Happy Mother's Day!
It's Mother's Day in many countries except in the UK. We celebrated ours in March, but I'm taking a moment to be thankful for the woman who gave birth to me, and my brothers and sisters – our mother.
I know she won't read this, she's further away from civilisation! The message I sent this morning went unread, but I will still go ahead and celebrate her being my mum. As much as you've read about my father, I'm honoured to say that my mum made me. She grew up a fighter and raised me to be one as well. I've raised two children, away from family, but one thing remains true, what my mum taught me has stayed with me. Used to complain about having to do housework even when we had a helper. I'd be chilling like a princess after a meal, expecting the maid to wash the dishes, and mum would say, "sit down, let Fortune do it!" Oh, how I used to hate it.
These Manicured Hands Can Plough Fields, Make Bread, and Knit
Being hands-on is what I grew up doing the most. If I had my way, I wouldn't have done as much housework, but my mum insisted. Laundry, dishes, cooking (I could cook for the whole family by age 7), ironing, gardening, feeding the chickens, and transforming a live chicken into finger-licking goodness, I did it all! I know back home, what I'm talking about is regular stuff, but not in the UK. From ploughing, planting, weeding the maize fields, harvesting and shelling maize, don't let the manicured hands fool you, I can do it! I just choose not to do certain things now, especially gardening. However, all these activities became second nature and would serve me well when I had my own children. So many times, I've wished if my mum lived near so she could to put the kids in line as far as helping around the house is concerned. They do try, but not to the same extent as I did.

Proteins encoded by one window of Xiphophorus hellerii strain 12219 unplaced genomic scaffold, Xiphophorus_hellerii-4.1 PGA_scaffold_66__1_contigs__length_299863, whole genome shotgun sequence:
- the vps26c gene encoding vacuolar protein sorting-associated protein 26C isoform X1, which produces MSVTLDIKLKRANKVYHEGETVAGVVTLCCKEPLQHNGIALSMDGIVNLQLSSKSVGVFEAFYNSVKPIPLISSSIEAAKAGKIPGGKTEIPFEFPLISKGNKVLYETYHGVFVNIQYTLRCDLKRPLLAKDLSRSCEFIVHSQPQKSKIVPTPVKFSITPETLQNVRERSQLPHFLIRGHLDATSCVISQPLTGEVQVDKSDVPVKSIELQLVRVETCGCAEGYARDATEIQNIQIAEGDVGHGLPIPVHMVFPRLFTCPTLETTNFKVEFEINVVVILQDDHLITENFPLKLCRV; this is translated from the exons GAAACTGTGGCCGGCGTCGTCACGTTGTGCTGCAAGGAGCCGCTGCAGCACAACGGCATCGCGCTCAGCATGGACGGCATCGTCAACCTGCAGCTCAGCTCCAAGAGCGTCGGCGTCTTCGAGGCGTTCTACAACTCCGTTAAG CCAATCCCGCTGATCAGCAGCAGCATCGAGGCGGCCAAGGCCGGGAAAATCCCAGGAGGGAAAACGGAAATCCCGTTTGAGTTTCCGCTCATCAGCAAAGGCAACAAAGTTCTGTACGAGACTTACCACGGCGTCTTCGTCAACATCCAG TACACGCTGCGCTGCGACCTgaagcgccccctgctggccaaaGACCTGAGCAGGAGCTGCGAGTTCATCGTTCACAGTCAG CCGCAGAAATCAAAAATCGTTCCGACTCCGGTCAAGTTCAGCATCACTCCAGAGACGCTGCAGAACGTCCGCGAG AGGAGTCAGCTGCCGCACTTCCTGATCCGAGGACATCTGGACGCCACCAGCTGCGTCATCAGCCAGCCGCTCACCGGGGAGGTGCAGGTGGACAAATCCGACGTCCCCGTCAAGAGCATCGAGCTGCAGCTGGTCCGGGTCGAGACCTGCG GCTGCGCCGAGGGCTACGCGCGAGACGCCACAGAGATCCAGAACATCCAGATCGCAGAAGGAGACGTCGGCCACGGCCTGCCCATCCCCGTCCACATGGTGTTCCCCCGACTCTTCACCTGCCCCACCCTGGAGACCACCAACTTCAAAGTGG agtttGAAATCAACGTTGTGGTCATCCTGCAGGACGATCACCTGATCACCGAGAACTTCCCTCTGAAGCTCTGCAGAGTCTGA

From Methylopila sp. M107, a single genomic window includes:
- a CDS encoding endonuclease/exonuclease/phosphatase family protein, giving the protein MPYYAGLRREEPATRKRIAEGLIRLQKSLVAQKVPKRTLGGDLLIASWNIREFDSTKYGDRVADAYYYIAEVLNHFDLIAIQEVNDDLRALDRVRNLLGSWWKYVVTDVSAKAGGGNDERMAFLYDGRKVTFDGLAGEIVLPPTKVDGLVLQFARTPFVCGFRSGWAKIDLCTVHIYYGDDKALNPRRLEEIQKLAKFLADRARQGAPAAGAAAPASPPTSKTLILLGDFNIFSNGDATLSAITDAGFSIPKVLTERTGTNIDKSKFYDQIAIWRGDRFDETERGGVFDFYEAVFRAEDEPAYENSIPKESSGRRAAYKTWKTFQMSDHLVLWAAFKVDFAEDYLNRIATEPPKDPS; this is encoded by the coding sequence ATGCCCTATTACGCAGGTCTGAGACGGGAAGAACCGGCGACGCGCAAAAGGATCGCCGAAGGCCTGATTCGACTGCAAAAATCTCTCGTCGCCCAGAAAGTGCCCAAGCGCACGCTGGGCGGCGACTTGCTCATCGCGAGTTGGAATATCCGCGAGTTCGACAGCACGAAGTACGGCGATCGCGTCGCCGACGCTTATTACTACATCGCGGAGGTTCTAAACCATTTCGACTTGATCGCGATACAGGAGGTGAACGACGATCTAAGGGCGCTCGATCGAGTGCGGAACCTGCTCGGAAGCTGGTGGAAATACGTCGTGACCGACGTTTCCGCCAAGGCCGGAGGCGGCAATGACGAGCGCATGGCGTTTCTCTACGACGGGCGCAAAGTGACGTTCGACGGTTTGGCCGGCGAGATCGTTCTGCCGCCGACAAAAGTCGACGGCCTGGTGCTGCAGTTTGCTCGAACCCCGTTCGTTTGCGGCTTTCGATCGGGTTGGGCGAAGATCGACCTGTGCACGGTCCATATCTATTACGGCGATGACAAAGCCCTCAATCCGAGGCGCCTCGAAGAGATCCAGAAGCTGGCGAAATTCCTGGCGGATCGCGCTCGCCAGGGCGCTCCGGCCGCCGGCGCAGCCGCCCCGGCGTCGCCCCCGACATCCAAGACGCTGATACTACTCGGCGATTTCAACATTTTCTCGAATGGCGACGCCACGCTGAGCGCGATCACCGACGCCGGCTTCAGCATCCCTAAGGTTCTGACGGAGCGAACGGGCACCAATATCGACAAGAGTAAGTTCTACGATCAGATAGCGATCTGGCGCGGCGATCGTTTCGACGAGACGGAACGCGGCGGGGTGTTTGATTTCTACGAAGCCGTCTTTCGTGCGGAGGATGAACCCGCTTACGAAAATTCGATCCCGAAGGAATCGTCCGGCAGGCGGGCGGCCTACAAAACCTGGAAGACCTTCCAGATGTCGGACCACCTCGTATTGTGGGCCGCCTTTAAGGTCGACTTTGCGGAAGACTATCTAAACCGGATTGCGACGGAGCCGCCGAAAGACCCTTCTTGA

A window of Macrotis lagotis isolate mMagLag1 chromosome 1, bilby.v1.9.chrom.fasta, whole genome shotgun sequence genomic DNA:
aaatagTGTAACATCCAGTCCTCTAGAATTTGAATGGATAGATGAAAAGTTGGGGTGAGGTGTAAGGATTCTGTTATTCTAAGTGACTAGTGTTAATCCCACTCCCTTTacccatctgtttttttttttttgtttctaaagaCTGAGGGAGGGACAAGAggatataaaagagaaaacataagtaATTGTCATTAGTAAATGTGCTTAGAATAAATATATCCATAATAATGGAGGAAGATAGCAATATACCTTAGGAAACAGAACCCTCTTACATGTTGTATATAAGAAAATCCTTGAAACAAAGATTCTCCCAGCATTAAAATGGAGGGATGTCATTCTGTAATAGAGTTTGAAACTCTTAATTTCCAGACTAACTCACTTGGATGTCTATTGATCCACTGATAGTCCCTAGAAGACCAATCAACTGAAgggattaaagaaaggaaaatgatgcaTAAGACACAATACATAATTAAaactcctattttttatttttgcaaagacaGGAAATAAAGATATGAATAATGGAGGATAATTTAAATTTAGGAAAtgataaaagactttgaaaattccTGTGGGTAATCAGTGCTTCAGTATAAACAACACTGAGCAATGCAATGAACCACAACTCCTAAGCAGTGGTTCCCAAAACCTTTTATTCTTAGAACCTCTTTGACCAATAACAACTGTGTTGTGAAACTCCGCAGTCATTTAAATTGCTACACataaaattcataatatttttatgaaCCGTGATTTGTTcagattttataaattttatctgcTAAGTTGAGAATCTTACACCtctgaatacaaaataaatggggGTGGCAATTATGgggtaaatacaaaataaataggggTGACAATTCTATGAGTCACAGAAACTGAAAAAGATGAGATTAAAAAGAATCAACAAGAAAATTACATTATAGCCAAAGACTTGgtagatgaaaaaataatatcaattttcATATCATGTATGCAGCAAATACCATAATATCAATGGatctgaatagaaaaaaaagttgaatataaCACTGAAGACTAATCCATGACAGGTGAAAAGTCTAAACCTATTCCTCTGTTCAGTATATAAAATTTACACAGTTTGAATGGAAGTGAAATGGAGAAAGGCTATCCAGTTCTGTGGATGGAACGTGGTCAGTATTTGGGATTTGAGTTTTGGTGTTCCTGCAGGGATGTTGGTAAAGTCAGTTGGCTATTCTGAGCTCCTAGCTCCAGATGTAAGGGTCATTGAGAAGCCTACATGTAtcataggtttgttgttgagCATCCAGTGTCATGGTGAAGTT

Today, I decided to make some home-made bread. A friend of mine gave me some wholemeal flour sourced directly from the millers. I've been sitting on it for a while but thought I'd use it today. Why? Because making bread from scratch always reminds me of my mum. There were certain times when we were cash strapped, and buying bread would be nothing but a mere luxury. My mum was always a step ahead, very brainy I'd say. She then decided to ask one of our neighbours who worked in a bakery to teach her how to make bread and rolls. The man did, and so my mum taught me as well. The moment I started doing it comfortably, well, I became the chief-breadmaker. It was fun at first, but I grew up to resent it. That and the fact that I associated baking your own bread with poverty. I never knew she'd equipped me with a skill that I'd value for life. To this day, I don't do measurements, I don't use a bread-maker, and yet, my bread always comes out well. I just know how to do it, without thinking much about it. Thank you, mum!